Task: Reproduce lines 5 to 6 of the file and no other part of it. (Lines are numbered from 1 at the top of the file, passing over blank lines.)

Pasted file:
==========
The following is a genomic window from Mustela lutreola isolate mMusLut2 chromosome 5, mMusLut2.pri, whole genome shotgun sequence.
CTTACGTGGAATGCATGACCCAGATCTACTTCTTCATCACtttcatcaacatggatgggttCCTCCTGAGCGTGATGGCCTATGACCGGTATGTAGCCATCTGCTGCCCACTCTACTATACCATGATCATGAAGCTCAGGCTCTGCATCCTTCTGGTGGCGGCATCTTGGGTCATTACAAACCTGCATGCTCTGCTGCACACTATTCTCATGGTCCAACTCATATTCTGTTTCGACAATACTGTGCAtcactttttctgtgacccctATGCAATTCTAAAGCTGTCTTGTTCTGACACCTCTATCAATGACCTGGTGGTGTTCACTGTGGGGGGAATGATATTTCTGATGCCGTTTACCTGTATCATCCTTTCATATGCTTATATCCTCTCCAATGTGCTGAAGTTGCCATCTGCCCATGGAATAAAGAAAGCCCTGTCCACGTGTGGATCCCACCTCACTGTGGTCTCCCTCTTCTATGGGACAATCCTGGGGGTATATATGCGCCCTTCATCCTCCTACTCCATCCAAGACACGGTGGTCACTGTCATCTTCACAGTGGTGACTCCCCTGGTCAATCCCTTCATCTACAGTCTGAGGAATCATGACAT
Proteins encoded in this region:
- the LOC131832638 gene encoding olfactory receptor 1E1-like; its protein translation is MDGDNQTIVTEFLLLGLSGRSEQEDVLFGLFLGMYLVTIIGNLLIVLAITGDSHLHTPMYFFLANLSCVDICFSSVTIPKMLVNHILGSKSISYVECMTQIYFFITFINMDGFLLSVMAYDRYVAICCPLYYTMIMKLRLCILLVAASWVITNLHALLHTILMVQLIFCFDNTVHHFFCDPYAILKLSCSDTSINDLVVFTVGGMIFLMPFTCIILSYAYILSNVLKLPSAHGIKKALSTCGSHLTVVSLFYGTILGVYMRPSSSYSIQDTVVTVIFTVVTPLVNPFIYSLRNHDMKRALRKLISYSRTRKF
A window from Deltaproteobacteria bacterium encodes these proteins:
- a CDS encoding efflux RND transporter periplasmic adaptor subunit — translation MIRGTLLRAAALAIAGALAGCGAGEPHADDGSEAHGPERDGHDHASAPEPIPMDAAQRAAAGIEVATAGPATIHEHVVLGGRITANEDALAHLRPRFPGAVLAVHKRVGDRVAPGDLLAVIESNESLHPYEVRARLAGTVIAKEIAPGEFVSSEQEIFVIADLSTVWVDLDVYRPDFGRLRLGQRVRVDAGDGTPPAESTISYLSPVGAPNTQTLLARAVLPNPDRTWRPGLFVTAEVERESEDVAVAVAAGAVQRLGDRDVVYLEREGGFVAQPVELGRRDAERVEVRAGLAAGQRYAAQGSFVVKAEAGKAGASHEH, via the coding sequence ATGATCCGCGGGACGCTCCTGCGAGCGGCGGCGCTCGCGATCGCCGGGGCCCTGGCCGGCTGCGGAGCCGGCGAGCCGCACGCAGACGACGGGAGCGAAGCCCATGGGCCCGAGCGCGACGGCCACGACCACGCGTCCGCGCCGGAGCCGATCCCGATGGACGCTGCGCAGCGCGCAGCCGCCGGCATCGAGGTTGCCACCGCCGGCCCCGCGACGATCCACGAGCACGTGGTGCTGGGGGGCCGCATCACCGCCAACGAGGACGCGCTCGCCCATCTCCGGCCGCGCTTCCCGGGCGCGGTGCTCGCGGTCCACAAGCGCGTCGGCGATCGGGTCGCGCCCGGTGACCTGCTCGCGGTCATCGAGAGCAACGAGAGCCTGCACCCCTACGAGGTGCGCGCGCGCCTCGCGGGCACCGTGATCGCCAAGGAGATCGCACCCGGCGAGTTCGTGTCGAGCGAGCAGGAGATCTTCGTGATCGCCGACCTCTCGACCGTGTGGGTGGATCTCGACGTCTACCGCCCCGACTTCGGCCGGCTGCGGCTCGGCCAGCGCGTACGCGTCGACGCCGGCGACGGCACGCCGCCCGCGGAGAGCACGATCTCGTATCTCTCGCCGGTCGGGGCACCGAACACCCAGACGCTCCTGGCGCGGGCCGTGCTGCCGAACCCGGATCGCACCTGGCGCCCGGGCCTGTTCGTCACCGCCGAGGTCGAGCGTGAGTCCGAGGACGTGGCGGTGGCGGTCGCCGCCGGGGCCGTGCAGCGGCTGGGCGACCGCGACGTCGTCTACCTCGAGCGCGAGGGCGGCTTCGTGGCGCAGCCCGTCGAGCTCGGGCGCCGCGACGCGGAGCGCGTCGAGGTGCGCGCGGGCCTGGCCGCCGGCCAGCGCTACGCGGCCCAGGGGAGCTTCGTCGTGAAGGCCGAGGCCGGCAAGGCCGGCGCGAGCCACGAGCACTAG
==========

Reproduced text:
A window from Deltaproteobacteria bacterium encodes these proteins:
- a CDS encoding efflux RND transporter periplasmic adaptor subunit — translation MIRGTLLRAAALAIAGALAGCGAGEPHADDGSEAHGPERDGHDHASAPEPIPMDAAQRAAAGIEVATAGPATIHEHVVLGGRITANEDALAHLRPRFPGAVLAVHKRVGDRVAPGDLLAVIESNESLHPYEVRARLAGTVIAKEIAPGEFVSSEQEIFVIADLSTVWVDLDVYRPDFGRLRLGQRVRVDAGDGTPPAESTISYLSPVGAPNTQTLLARAVLPNPDRTWRPGLFVTAEVERESEDVAVAVAAGAVQRLGDRDVVYLEREGGFVAQPVELGRRDAERVEVRAGLAAGQRYAAQGSFVVKAEAGKAGASHEH, via the coding sequence ATGATCCGCGGGACGCTCCTGCGAGCGGCGGCGCTCGCGATCGCCGGGGCCCTGGCCGGCTGCGGAGCCGGCGAGCCGCACGCAGACGACGGGAGCGAAGCCCATGGGCCCGAGCGCGACGGCCACGACCACGCGTCCGCGCCGGAGCCGATCCCGATGGACGCTGCGCAGCGCGCAGCCGCCGGCATCGAGGTTGCCACCGCCGGCCCCGCGACGATCCACGAGCACGTGGTGCTGGGGGGCCGCATCACCGCCAACGAGGACGCGCTCGCCCATCTCCGGCCGCGCTTCCCGGGCGCGGTGCTCGCGGTCCACAAGCGCGTCGGCGATCGGGTCGCGCCCGGTGACCTGCTCGCGGTCATCGAGAGCAACGAGAGCCTGCACCCCTACGAGGTGCGCGCGCGCCTCGCGGGCACCGTGATCGCCAAGGAGATCGCACCCGGCGAGTTCGTGTCGAGCGAGCAGGAGATCTTCGTGATCGCCGACCTCTCGACCGTGTGGGTGGATCTCGACGTCTACCGCCCCGACTTCGGCCGGCTGCGGCTCGGCCAGCGCGTACGCGTCGACGCCGGCGACGGCACGCCGCCCGCGGAGAGCACGATCTCGTATCTCTCGCCGGTCGGGGCACCGAACACCCAGACGCTCCTGGCGCGGGCCGTGCTGCCGAACCCGGATCGCACCTGGCGCCCGGGCCTGTTCGTCACCGCCGAGGTCGAGCGTGAGTCCGAGGACGTGGCGGTGGCGGTCGCCGCCGGGGCCGTGCAGCGGCTGGGCGACCGCGACGTCGTCTACCTCGAGCGCGAGGGCGGCTTCGTGGCGCAGCCCGTCGAGCTCGGGCGCCGCGACGCGGAGCGCGTCGAGGTGCGCGCGGGCCTGGCCGCCGGCCAGCGCTACGCGGCCCAGGGGAGCTTCGTCGTGAAGGCCGAGGCCGGCAAGGCCGGCGCGAGCCACGAGCACTAG